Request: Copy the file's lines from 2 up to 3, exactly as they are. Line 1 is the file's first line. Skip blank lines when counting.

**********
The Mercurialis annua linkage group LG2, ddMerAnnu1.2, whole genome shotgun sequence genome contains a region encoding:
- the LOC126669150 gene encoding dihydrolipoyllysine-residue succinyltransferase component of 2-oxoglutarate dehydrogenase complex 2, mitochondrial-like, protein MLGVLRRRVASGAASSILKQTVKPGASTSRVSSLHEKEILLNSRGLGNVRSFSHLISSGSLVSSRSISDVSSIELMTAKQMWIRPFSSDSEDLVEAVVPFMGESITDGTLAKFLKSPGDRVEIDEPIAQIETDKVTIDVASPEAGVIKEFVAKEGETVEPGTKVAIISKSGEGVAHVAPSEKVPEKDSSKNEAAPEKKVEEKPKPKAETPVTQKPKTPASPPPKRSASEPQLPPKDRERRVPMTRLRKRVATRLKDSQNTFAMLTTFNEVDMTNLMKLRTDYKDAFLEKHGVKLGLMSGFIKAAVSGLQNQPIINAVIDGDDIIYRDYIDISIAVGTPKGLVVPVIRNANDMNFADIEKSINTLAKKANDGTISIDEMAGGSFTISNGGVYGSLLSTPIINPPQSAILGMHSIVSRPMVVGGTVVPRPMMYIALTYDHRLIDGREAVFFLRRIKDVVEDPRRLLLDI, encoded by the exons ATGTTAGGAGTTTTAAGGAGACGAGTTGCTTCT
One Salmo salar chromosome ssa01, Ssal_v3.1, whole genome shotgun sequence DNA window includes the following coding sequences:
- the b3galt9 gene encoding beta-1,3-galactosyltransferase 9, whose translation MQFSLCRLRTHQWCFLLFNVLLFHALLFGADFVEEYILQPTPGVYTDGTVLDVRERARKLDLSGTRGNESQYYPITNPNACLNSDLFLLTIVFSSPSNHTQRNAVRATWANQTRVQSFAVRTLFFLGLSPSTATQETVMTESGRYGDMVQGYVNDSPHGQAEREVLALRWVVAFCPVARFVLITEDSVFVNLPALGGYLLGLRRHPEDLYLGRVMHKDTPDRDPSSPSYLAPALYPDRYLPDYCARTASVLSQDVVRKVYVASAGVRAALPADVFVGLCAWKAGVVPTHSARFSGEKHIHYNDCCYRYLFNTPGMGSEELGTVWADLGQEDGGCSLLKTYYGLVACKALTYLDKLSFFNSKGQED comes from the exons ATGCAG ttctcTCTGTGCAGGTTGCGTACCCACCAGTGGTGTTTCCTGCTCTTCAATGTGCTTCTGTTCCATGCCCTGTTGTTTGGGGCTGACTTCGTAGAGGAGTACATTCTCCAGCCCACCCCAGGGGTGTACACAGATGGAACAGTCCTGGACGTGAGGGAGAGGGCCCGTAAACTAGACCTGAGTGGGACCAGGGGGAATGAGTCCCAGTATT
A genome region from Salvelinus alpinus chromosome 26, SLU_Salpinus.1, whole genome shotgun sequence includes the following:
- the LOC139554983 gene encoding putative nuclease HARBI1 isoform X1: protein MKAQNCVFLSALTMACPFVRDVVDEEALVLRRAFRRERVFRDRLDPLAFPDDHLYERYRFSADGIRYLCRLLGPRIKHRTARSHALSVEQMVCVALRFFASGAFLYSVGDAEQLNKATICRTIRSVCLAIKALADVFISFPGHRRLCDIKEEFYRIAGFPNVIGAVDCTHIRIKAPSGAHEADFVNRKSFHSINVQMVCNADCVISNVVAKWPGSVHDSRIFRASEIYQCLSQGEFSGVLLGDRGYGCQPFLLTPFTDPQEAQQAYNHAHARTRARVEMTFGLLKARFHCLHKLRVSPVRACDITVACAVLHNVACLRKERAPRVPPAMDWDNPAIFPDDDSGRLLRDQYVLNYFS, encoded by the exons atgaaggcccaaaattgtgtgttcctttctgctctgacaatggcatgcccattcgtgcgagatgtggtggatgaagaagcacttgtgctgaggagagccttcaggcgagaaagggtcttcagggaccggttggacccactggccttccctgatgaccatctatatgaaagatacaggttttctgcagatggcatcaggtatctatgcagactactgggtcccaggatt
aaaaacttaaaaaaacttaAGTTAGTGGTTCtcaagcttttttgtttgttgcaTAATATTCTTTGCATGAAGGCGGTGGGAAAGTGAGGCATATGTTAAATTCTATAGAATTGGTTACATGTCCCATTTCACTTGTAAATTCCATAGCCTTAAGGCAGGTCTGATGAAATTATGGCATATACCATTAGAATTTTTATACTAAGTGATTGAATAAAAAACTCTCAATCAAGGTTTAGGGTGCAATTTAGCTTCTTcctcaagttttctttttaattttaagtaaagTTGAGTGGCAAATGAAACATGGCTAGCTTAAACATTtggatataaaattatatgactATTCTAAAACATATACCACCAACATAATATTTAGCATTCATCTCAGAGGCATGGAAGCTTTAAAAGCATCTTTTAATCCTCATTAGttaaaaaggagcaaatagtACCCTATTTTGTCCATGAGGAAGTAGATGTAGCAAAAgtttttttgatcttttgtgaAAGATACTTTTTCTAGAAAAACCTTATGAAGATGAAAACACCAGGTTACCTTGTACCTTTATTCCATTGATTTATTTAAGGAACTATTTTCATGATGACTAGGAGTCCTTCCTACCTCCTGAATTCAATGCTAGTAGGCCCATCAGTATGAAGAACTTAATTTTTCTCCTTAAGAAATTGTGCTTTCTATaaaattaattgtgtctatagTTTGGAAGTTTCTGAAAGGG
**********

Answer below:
- the LOC126669150 gene encoding dihydrolipoyllysine-residue succinyltransferase component of 2-oxoglutarate dehydrogenase complex 2, mitochondrial-like, protein MLGVLRRRVASGAASSILKQTVKPGASTSRVSSLHEKEILLNSRGLGNVRSFSHLISSGSLVSSRSISDVSSIELMTAKQMWIRPFSSDSEDLVEAVVPFMGESITDGTLAKFLKSPGDRVEIDEPIAQIETDKVTIDVASPEAGVIKEFVAKEGETVEPGTKVAIISKSGEGVAHVAPSEKVPEKDSSKNEAAPEKKVEEKPKPKAETPVTQKPKTPASPPPKRSASEPQLPPKDRERRVPMTRLRKRVATRLKDSQNTFAMLTTFNEVDMTNLMKLRTDYKDAFLEKHGVKLGLMSGFIKAAVSGLQNQPIINAVIDGDDIIYRDYIDISIAVGTPKGLVVPVIRNANDMNFADIEKSINTLAKKANDGTISIDEMAGGSFTISNGGVYGSLLSTPIINPPQSAILGMHSIVSRPMVVGGTVVPRPMMYIALTYDHRLIDGREAVFFLRRIKDVVEDPRRLLLDI, encoded by the exons ATGTTAGGAGTTTTAAGGAGACGAGTTGCTTCT
One Salmo salar chromosome ssa01, Ssal_v3.1, whole genome shotgun sequence DNA window includes the following coding sequences: